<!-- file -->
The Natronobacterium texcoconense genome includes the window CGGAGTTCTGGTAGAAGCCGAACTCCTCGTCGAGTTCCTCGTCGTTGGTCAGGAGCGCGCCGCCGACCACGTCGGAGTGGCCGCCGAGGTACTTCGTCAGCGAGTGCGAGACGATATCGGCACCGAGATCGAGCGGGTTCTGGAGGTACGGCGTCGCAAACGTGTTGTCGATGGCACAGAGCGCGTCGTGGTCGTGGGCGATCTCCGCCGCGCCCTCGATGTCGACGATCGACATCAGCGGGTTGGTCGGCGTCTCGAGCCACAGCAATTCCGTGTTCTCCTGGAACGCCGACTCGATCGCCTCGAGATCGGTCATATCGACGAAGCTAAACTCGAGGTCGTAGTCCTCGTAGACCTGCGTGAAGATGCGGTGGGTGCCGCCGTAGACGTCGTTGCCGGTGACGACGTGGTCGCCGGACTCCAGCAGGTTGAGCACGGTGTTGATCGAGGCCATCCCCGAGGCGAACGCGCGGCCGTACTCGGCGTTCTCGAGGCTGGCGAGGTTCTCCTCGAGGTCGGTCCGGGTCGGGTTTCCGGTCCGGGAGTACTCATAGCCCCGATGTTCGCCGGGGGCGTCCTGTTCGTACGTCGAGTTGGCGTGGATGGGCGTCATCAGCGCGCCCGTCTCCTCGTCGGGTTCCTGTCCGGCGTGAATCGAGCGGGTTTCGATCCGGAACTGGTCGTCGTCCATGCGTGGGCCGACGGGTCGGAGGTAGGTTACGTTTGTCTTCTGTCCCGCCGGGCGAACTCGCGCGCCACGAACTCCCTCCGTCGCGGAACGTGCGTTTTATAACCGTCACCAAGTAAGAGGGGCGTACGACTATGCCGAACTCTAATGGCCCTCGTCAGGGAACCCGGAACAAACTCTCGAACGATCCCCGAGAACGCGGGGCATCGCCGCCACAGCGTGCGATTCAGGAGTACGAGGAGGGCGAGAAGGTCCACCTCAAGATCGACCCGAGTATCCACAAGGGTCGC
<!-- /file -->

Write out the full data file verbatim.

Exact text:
The Natronobacterium texcoconense genome includes the window CGGAGTTCTGGTAGAAGCCGAACTCCTCGTCGAGTTCCTCGTCGTTGGTCAGGAGCGCGCCGCCGACCACGTCGGAGTGGCCGCCGAGGTACTTCGTCAGCGAGTGCGAGACGATATCGGCACCGAGATCGAGCGGGTTCTGGAGGTACGGCGTCGCAAACGTGTTGTCGATGGCACAGAGCGCGTCGTGGTCGTGGGCGATCTCCGCCGCGCCCTCGATGTCGACGATCGACATCAGCGGGTTGGTCGGCGTCTCGAGCCACAGCAATTCCGTGTTCTCCTGGAACGCCGACTCGATCGCCTCGAGATCGGTCATATCGACGAAGCTAAACTCGAGGTCGTAGTCCTCGTAGACCTGCGTGAAGATGCGGTGGGTGCCGCCGTAGACGTCGTTGCCGGTGACGACGTGGTCGCCGGACTCCAGCAGGTTGAGCACGGTGTTGATCGAGGCCATCCCCGAGGCGAACGCGCGGCCGTACTCGGCGTTCTCGAGGCTGGCGAGGTTCTCCTCGAGGTCGGTCCGGGTCGGGTTTCCGGTCCGGGAGTACTCATAGCCCCGATGTTCGCCGGGGGCGTCCTGTTCGTACGTCGAGTTGGCGTGGATGGGCGTCATCAGCGCGCCCGTCTCCTCGTCGGGTTCCTGTCCGGCGTGAATCGAGCGGGTTTCGATCCGGAACTGGTCGTCGTCCATGCGTGGGCCGACGGGTCGGAGGTAGGTTACGTTTGTCTTCTGTCCCGCCGGGCGAACTCGCGCGCCACGAACTCCCTCCGTCGCGGAACGTGCGTTTTATAACCGTCACCAAGTAAGAGGGGCGTACGACTATGCCGAACTCTAATGGCCCTCGTCAGGGAACCCGGAACAAACTCTCGAACGATCCCCGAGAACGCGGGGCATCGCCGCCACAGCGTGCGATTCAGGAGTACGAGGAGGGCGAGAAGGTCCACCTCAAGATCGACCCGAGTATCCACAAGGGTCGC